Ground Rent Money

How To Deal With Doubling Ground Rent19th Sep 2019

by Anne Albritton on 19th Sep 2019

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Mortgage lenders are reluctant to lend on a leasehold property if the ground rent rises above £250 per year (£1,000 per year in London) at any point during the lease term.

This issue is becoming more common. It could jeopardise your chances of:

  • selling your property
  • remortgaging.

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Why Does The £250 Ground Rent Threshold Matter?

If your ground rent is £250 per year (outside London) and you don’t pay it, the freeholder/landlord may be able to take possession of your property. You won’t have the normal safeguards that exist otherwise. 

Why £250 per year? That is when laws on Assured Tenancy take effect – giving the freeholder/landlord significant powers.

They can take you to court. They can apply to take possession of your property. And you would have no defence – it is mandatory for a court to order possession of the property (subject to further legal criteria).

So if your ground rent is likely to exceed £250 per year – either now or at some point in the future – you are potentially putting your home at risk if you fail to pay.


Possession And Forfeiture Under The Terms Of The Lease

You may be forgiven for thinking that the forfeiture powers outlined above seem heavily loaded in favour of your freeholder/landlord.

After all, you’re not a short-term renter who pays hundreds of pounds per month to live in someone else’s flat for a year or so. You’re a long-term leaseholder – you paid a huge sum of money to buy a property with a lease spanning decades. It’s your home!

But sadly the law doesn’t share your view. As far as the law is concerned, the freeholder is the landlord and you the leaseholder are still classified as a tenant. You bought a lease – the right to live in the property for a defined period of time. You didn’t buy the land underneath it.

So pay your ground rent on time. You potentially risk losing your home if you don’t. 

But what if you’ve discovered that your lease has a ground rent that doubles at set intervals? What if you signed it in a rush? What if you feel you were caught out by the small print?


Dealing With High Ground Rents

You probably feel that you’re caught between a rock and a hard place:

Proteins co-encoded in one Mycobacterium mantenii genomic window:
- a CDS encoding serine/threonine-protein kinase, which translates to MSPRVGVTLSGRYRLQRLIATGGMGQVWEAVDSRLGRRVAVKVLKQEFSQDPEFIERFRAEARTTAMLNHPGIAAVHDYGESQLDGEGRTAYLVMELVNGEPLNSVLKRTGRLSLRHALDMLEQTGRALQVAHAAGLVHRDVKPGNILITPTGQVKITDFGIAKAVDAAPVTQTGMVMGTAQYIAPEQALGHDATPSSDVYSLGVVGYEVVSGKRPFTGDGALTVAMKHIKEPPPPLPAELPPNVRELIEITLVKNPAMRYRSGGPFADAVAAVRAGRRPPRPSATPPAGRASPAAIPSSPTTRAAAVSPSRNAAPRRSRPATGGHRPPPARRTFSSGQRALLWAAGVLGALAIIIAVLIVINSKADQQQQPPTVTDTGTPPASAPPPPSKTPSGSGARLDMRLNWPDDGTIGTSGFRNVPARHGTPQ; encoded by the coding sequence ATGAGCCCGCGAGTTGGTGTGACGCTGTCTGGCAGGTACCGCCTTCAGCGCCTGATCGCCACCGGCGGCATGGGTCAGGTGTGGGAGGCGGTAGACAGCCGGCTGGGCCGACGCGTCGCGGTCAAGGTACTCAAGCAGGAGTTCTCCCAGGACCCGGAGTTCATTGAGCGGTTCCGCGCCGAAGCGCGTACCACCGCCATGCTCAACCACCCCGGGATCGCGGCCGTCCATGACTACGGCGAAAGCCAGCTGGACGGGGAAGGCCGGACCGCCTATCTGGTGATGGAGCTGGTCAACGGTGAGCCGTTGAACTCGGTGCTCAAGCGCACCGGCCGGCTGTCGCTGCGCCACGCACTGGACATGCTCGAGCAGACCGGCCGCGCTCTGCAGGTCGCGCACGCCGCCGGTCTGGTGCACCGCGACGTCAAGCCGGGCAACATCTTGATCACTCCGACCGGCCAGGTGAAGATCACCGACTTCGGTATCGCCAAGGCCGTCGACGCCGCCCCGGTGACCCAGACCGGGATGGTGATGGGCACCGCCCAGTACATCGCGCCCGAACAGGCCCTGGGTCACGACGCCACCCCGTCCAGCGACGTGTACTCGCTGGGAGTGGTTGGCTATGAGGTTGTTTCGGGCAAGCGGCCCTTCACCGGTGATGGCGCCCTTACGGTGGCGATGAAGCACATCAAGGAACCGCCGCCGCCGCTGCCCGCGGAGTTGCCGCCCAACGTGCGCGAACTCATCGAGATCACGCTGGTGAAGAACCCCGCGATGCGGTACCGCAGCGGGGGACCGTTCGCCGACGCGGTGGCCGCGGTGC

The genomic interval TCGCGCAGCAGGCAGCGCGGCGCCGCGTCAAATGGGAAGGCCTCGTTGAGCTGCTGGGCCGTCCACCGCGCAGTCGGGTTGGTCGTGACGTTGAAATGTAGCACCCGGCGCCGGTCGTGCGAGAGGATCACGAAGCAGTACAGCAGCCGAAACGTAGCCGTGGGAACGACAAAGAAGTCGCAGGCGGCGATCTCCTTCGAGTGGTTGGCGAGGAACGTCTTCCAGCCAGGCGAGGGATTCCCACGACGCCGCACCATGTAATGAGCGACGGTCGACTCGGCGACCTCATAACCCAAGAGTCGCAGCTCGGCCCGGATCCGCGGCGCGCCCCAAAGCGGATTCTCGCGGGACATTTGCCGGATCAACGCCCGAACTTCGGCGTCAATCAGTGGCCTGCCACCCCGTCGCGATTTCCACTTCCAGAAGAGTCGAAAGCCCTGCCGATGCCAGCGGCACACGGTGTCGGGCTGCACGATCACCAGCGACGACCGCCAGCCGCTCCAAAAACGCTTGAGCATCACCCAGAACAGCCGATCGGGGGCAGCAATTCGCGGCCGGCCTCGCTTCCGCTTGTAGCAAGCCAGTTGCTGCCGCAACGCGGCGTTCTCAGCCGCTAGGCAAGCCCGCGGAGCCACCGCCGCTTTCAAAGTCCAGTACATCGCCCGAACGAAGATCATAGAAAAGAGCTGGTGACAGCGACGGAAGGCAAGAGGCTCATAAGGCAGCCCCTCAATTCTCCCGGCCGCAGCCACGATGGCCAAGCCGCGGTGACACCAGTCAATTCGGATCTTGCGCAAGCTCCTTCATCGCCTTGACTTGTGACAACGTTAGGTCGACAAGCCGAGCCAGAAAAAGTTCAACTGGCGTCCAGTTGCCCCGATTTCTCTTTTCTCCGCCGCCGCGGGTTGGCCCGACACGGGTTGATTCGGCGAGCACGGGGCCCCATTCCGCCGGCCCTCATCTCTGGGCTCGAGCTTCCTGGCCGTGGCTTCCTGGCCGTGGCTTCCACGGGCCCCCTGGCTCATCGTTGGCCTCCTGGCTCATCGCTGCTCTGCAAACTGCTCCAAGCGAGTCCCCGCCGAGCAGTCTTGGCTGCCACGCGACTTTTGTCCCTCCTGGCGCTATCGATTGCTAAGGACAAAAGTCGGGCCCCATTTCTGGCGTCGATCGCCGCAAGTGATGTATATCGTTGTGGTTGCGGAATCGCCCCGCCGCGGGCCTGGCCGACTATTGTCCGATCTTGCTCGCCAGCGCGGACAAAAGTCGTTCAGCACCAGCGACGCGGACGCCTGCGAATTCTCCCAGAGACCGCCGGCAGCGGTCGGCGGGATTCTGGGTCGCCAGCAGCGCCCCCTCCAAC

• you have to pay the very high ground rent
  • you’ll lose your home if you don’t.

Not a great choice is it? You have several options…

Option 1 – Buy The Freehold

You and your fellow flat owners may have the collective legal right to buy the freehold of your property – the existing freeholder/landlord cannot object. And if they try to drive a hard bargain on the price you can take your case to an independent tribunal.

This right to buy the freehold is called collective enfranchisement. Once you have completed the purchase you will no longer have an external  landlord. Commonly, you and your fellow flat-owners will each own a share of a company that owns the freehold.

You will then be able to amend your lease and reduce the ground rent to a peppercorn – ie, virtually nothing at all!

Find out more here about how much it costs to buy the freehold, how long it takes and what you’re getting for your money.

Option 2 – Buy A Statutory Lease Extension

Provided you have owned your flat for two years, you may have the legal right to extend your lease – again, your freeholder/landlord cannot object. The process of adding extra years to your lease will reduce your ground rent to a peppercorn.

By extending your lease (or buying the freehold), you will make your property more desirable to prospective buyers. Mortgage lenders are more likely to loan to them.

Option 3 – Add Extra Provisions To Your Existing Lease

This method is far less certain. You can try to get some provisions added to your existing lease to reduce the impact of the ground rent problem. But your landlord is under no obligation to agree to your request.

You could end up wasting time and a significant amount of money. And you would be liable not just for your own legal costs; you would also have to cover your landlord’s costs too. If you have a mortgage lender they will need to know too.

So buying the freehold or extending the lease are by far the more certain routes.


Get Expert Legal Advice

Worried about your ground rent? Is it doubling every 10 years because of a clause in your lease?

Associate and Fellow of the Chartered Institute of Legal Executives. Anne Albritton specialises in residential leasehold property law. Contact her at our Bournemouth office, (01202 355697).